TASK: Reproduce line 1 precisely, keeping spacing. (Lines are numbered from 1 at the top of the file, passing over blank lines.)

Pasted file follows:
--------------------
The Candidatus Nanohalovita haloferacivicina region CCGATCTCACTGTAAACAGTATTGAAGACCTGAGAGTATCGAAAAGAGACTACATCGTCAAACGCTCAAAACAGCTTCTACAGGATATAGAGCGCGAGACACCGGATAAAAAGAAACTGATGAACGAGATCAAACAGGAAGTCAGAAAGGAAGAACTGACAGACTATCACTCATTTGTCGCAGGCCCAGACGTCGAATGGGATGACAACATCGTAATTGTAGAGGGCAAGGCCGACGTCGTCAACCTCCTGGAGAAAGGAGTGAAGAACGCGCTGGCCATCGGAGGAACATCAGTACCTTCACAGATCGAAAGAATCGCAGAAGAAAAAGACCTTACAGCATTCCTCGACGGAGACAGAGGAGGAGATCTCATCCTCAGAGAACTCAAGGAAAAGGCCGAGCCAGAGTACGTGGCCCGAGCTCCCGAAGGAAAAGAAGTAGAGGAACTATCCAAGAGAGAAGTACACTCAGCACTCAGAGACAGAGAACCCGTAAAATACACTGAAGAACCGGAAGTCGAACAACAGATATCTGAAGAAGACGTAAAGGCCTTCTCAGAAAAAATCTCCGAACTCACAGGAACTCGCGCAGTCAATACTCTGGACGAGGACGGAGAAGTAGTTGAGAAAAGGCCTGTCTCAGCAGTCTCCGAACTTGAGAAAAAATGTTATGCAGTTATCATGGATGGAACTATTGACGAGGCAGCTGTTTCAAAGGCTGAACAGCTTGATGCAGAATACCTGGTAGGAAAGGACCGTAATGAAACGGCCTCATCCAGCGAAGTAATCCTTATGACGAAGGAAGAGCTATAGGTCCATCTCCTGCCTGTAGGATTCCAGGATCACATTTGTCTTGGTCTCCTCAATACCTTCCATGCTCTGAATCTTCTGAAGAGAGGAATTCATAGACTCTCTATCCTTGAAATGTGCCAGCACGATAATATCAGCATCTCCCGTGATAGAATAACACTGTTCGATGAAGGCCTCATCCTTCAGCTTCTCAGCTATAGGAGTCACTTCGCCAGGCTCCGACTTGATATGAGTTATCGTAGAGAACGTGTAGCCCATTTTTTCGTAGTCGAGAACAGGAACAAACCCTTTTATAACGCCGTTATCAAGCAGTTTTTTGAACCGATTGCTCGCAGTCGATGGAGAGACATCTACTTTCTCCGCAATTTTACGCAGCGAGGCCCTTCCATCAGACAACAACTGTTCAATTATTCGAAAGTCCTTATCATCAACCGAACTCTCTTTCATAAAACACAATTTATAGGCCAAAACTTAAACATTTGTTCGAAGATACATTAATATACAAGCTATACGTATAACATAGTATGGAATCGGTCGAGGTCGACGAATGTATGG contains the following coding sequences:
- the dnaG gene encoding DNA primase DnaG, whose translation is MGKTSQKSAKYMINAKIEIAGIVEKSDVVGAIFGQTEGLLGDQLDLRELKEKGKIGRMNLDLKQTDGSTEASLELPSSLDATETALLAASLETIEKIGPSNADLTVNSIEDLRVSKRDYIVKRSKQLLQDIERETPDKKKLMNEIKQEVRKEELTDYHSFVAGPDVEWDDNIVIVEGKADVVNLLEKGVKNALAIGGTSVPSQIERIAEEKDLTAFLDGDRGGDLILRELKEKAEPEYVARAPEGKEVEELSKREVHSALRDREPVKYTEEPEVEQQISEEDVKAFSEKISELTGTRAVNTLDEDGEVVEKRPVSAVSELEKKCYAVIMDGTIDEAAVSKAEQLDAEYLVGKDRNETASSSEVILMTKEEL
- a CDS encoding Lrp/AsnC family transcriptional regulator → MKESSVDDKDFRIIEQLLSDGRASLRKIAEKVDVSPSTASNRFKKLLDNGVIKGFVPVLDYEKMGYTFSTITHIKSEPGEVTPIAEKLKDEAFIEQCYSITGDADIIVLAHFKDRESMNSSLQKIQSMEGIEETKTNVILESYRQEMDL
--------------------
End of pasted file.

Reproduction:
The Candidatus Nanohalovita haloferacivicina region CCGATCTCACTGTAAACAGTATTGAAGACCTGAGAGTATCGAAAAGAGACTACATCGTCAAACGCTCAAAACAGCTTCTACAGGATATAGAGCGCGAGACACCGGATAAAAAGAAACTGATGAACGAGATCAAACAGGAAGTCAGAAAGGAAGAACTGACAGACTATCACTCATTTGTCGCAGGCCCAGACGTCGAATGGGATGACAACATCGTAATTGTAGAGGGCAAGGCCGACGTCGTCAACCTCCTGGAGAAAGGAGTGAAGAACGCGCTGGCCATCGGAGGAACATCAGTACCTTCACAGATCGAAAGAATCGCAGAAGAAAAAGACCTTACAGCATTCCTCGACGGAGACAGAGGAGGAGATCTCATCCTCAGAGAACTCAAGGAAAAGGCCGAGCCAGAGTACGTGGCCCGAGCTCCCGAAGGAAAAGAAGTAGAGGAACTATCCAAGAGAGAAGTACACTCAGCACTCAGAGACAGAGAACCCGTAAAATACACTGAAGAACCGGAAGTCGAACAACAGATATCTGAAGAAGACGTAAAGGCCTTCTCAGAAAAAATCTCCGAACTCACAGGAACTCGCGCAGTCAATACTCTGGACGAGGACGGAGAAGTAGTTGAGAAAAGGCCTGTCTCAGCAGTCTCCGAACTTGAGAAAAAATGTTATGCAGTTATCATGGATGGAACTATTGACGAGGCAGCTGTTTCAAAGGCTGAACAGCTTGATGCAGAATACCTGGTAGGAAAGGACCGTAATGAAACGGCCTCATCCAGCGAAGTAATCCTTATGACGAAGGAAGAGCTATAGGTCCATCTCCTGCCTGTAGGATTCCAGGATCACATTTGTCTTGGTCTCCTCAATACCTTCCATGCTCTGAATCTTCTGAAGAGAGGAATTCATAGACTCTCTATCCTTGAAATGTGCCAGCACGATAATATCAGCATCTCCCGTGATAGAATAACACTGTTCGATGAAGGCCTCATCCTTCAGCTTCTCAGCTATAGGAGTCACTTCGCCAGGCTCCGACTTGATATGAGTTATCGTAGAGAACGTGTAGCCCATTTTTTCGTAGTCGAGAACAGGAACAAACCCTTTTATAACGCCGTTATCAAGCAGTTTTTTGAACCGATTGCTCGCAGTCGATGGAGAGACATCTACTTTCTCCGCAATTTTACGCAGCGAGGCCCTTCCATCAGACAACAACTGTTCAATTATTCGAAAGTCCTTATCATCAACCGAACTCTCTTTCATAAAACACAATTTATAGGCCAAAACTTAAACATTTGTTCGAAGATACATTAATATACAAGCTATACGTATAACATAGTATGGAATCGGTCGAGGTCGACGAATGTATGG contains the following coding sequences: